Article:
Queer Tolstoy A Psychobiography
Queer Tolstoy is a multidimensional work combining psychoanalysis, political history, LGBTQ+ studies, sexology, ethics, and theology to explore the life and art of Count Lev Nikolaevich Tolstoy.
Using a psychobiographical framework, Sethness Castro uncovers profoundly queer dimensions in Tolstoy’s life experiences and art. Deftly contributing to the progressive and radical analysis of gender and sexuality, this book examines how Tolstoy’s erotic dissidence informed his anarchist politics, anti-militarist ideals, and voluminous literary production. Sethness Castro analyzes the influence of Buddha, Socrates, Jesus, Cervantes, Rousseau, Kant, Herzen, Proudhon, Chernyshevsky, and his mother Marya Volkonskaya on the artist's writings. Furthermore, he details Tolstoy's emblematic linking of LGBTQ+ desire with moral and erotic self-determination and resistance to Tsarist despotism—especially in War and Peace.
This book is vital reading for those interested in the intersection of literature, psychoanalysis, queer studies, and Russian history.
Chapter 2 of this book is available for free in PDF format as Open Access from the individual product page at www.taylorfrancis.com. It has been made available under a Creative Commons Attribution-NonCommercial 4.0 International license.
'Sethness's excellent book is a wide-ranging and erudite examination of Tolstoy through the lenses of queerness and anarchism, and what is remarkable is how many contradictions and mysteries in Tolstoy’s life and work get clarified by this double focus. It is as if he had suddenly popped into three dimensions. The close reading of War and Peace is full of startling new insights, and the study as a whole brings Tolstoy into our time in a new and important way. Wonderful to see!'
Kim Stanley Robinson, author of The Ministry for the Future, USA
'This passionate, ground breaking study of Tolstoy's bisexuality, politics and art offers fascinating new insights into our understanding of the Russian writer's life. By detailing Tolstoy's relationships, experiences and creative process, the author reveals Tolstoy’s far sighted literary support for what we would now call LGBT+ liberation, his resistance to war and oppression, and his support for egalitarian social change. Bravo!'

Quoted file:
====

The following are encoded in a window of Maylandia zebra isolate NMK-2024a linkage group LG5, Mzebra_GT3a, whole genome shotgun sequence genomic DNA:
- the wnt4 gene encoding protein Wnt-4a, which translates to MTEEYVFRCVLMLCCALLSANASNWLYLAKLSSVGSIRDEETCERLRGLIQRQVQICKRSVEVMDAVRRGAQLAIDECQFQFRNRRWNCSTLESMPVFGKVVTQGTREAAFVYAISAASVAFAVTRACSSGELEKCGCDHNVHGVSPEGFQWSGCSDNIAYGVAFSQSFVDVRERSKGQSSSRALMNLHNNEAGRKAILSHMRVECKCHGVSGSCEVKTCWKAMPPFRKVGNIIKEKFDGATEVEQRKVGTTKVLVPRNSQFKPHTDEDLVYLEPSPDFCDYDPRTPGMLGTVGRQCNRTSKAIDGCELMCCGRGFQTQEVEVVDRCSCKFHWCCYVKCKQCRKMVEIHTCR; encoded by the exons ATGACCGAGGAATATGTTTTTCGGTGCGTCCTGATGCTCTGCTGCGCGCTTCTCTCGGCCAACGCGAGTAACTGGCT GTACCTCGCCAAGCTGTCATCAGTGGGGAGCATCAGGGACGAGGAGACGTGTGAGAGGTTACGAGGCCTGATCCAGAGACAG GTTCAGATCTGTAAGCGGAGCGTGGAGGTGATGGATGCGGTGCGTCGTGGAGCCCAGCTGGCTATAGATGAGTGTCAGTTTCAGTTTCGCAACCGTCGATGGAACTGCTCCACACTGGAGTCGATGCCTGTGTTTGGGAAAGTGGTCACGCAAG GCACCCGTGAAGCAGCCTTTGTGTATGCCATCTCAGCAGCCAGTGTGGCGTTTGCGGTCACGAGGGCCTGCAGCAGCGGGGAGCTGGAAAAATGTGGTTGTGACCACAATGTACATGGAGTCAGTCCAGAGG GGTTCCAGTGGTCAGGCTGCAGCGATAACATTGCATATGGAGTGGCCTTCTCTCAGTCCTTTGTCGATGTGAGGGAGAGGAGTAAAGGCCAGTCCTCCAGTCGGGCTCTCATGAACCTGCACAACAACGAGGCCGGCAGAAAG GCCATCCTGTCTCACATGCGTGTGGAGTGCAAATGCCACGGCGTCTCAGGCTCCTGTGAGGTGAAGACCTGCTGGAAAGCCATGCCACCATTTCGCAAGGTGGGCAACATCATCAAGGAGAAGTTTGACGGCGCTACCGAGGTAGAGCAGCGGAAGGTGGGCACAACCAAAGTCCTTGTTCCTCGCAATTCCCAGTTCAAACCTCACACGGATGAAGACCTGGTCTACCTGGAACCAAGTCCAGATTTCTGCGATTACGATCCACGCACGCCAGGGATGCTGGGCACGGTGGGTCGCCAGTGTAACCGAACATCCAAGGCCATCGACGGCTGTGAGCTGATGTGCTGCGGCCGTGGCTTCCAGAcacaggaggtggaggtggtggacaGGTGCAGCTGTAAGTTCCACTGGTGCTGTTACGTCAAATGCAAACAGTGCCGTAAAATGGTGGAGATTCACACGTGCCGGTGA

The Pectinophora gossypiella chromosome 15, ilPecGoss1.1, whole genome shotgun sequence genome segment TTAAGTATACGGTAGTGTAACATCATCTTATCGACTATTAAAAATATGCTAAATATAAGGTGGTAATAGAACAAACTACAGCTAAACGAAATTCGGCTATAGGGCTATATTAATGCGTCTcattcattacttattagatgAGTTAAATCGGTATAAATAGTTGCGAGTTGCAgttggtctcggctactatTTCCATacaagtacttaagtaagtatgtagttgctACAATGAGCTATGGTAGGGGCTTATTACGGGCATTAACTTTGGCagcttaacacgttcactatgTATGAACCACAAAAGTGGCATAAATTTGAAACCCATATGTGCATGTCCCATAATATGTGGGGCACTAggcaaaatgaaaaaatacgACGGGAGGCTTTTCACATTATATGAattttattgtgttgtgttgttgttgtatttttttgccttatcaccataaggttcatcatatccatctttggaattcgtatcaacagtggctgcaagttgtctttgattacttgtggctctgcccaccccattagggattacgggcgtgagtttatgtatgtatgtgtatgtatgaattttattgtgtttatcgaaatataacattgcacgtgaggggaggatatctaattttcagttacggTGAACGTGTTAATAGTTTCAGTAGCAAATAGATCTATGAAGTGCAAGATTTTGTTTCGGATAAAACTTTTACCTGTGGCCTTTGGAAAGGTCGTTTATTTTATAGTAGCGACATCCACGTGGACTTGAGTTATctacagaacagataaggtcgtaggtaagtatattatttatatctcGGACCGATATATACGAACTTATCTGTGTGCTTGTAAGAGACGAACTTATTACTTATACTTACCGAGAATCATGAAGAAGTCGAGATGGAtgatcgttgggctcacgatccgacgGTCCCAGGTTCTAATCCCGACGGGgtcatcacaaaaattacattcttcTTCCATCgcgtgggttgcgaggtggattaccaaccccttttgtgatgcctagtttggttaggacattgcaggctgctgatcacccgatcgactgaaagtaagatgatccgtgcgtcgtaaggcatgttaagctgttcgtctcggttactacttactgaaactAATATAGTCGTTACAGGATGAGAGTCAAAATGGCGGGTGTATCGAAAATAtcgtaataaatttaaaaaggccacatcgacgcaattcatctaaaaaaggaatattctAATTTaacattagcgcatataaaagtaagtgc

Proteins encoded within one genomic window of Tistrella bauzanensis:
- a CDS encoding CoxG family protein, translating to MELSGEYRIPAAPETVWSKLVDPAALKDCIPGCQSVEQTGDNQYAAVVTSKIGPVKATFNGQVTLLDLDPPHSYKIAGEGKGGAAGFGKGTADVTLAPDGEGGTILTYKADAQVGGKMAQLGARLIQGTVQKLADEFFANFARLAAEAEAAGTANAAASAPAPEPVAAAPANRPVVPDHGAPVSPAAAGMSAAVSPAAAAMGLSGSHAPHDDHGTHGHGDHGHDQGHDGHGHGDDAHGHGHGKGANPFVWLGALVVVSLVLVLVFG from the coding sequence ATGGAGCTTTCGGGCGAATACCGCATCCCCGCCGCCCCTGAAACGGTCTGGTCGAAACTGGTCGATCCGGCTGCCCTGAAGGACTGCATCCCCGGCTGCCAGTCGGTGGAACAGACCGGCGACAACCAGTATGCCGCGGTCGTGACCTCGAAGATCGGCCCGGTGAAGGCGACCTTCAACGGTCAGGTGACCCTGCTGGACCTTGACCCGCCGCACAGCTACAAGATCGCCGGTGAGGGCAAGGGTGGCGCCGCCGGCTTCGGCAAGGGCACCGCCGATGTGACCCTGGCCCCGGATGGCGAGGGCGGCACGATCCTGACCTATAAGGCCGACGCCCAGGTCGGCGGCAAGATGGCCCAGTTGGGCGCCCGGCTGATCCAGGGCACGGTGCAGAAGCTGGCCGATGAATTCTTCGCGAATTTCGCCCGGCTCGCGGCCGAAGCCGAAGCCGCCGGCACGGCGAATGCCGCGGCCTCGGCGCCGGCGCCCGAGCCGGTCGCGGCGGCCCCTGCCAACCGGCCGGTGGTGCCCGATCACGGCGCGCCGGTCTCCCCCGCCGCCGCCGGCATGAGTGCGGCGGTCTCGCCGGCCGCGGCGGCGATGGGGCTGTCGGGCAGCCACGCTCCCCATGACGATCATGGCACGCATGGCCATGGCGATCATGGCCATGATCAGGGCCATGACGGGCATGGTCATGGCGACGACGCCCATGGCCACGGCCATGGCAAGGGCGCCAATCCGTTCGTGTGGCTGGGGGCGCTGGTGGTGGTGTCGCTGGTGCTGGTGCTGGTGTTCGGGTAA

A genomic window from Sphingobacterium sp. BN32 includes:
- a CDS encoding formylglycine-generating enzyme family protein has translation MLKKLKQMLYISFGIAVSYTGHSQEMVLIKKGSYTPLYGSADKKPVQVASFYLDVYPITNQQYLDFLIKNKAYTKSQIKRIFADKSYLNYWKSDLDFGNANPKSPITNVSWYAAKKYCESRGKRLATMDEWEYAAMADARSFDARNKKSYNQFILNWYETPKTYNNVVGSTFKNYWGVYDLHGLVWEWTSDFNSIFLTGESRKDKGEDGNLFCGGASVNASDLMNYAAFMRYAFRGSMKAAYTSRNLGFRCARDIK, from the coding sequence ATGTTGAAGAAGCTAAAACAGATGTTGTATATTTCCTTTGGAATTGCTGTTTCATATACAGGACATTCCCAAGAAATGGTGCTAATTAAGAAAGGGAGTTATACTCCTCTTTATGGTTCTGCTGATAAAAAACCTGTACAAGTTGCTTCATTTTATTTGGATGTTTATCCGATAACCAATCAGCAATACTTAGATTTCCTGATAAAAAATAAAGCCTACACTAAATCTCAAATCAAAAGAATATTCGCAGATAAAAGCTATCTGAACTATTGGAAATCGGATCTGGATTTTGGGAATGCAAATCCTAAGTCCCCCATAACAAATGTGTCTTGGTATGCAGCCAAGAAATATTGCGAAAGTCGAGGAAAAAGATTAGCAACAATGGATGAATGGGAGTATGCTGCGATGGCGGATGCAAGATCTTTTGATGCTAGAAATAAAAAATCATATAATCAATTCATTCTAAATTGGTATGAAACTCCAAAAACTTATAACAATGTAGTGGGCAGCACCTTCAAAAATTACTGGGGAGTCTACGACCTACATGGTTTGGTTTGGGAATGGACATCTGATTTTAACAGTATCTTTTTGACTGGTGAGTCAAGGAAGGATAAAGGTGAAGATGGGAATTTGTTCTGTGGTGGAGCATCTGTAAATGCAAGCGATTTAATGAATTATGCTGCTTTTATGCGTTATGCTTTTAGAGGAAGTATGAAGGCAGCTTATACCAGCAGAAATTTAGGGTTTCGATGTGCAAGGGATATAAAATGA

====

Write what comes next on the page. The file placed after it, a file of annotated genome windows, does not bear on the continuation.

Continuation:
Peter Tatchell, human rights campaigner and Director, Peter Tatchell Foundation, UK
'Queer Tolstoy is astonishing in the breadth of its expert knowledge base as well as its vibrant insights on timely questions of gender and sexuality. It’s a tour de force featuring dazzling literary analysis, political critique, close reading of texts, plus fulsome biographical and historical context. Sethness Castro explicates War and Peace as a Russian Iliad, whose themes are vividly contemporary: horrors of war, anti-militarism, anti-imperialism, class hierarchy, labor exploitation, humanism, self-sacrifice, religious pacifism, and collective liberation. Viewing Tolstoy as a 'traumatized veteran and a queer outsider,' Sethness Castro furnishes a new philosophical understanding of underappreciated homosocial, homophilic, and homosexual aspects of Tolstoy’s life and works as these illumine bonds of friendship, love, and peace, and issues of misogyny, super-masculinity, and patriarchal despotism. References are memorable not only to Marx, Marcuse, Kropotkin, and the great names of 19th Century Russian and European literature, but also to rather more unlikely (yet equally momentous) connections to Ali Shariati, Gandhi, Leslie Fiedler, and Malcolm X, with even a note on Tolstoy’s acquaintanceship with the vegetarian founder of a Russian commune near Wichita, Kansas! This landmark new appreciation of the life and work of Tolstoy develops an intimate and uplifting sense of solidarity with the monumental prose poet as dissident literary artist, pacifist, and educator, who transgressed conventional gender boundaries.'